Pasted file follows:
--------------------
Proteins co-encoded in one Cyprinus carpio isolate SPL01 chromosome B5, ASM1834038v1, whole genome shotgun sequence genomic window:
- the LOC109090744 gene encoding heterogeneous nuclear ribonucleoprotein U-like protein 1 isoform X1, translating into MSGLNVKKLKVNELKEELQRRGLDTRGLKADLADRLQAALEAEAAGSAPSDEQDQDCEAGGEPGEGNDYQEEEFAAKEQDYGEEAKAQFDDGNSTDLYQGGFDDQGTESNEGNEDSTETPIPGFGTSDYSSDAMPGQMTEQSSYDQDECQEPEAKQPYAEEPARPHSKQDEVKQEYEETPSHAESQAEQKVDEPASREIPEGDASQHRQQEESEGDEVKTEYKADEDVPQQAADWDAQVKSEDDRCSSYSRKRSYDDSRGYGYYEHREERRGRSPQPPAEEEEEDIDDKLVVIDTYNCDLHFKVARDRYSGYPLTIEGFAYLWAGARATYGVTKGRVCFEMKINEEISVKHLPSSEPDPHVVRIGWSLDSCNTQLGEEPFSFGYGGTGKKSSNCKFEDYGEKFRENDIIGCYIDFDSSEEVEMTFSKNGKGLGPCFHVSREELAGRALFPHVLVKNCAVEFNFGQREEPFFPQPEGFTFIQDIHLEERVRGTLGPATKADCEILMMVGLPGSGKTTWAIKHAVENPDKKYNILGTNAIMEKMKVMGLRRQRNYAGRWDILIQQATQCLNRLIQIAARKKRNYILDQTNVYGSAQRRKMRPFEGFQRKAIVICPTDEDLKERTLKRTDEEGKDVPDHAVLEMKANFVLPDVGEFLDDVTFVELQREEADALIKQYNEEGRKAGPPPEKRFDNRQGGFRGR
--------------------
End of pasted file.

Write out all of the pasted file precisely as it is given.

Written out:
Proteins co-encoded in one Cyprinus carpio isolate SPL01 chromosome B5, ASM1834038v1, whole genome shotgun sequence genomic window:
- the LOC109090744 gene encoding heterogeneous nuclear ribonucleoprotein U-like protein 1 isoform X1, translating into MSGLNVKKLKVNELKEELQRRGLDTRGLKADLADRLQAALEAEAAGSAPSDEQDQDCEAGGEPGEGNDYQEEEFAAKEQDYGEEAKAQFDDGNSTDLYQGGFDDQGTESNEGNEDSTETPIPGFGTSDYSSDAMPGQMTEQSSYDQDECQEPEAKQPYAEEPARPHSKQDEVKQEYEETPSHAESQAEQKVDEPASREIPEGDASQHRQQEESEGDEVKTEYKADEDVPQQAADWDAQVKSEDDRCSSYSRKRSYDDSRGYGYYEHREERRGRSPQPPAEEEEEDIDDKLVVIDTYNCDLHFKVARDRYSGYPLTIEGFAYLWAGARATYGVTKGRVCFEMKINEEISVKHLPSSEPDPHVVRIGWSLDSCNTQLGEEPFSFGYGGTGKKSSNCKFEDYGEKFRENDIIGCYIDFDSSEEVEMTFSKNGKGLGPCFHVSREELAGRALFPHVLVKNCAVEFNFGQREEPFFPQPEGFTFIQDIHLEERVRGTLGPATKADCEILMMVGLPGSGKTTWAIKHAVENPDKKYNILGTNAIMEKMKVMGLRRQRNYAGRWDILIQQATQCLNRLIQIAARKKRNYILDQTNVYGSAQRRKMRPFEGFQRKAIVICPTDEDLKERTLKRTDEEGKDVPDHAVLEMKANFVLPDVGEFLDDVTFVELQREEADALIKQYNEEGRKAGPPPEKRFDNRQGGFRGR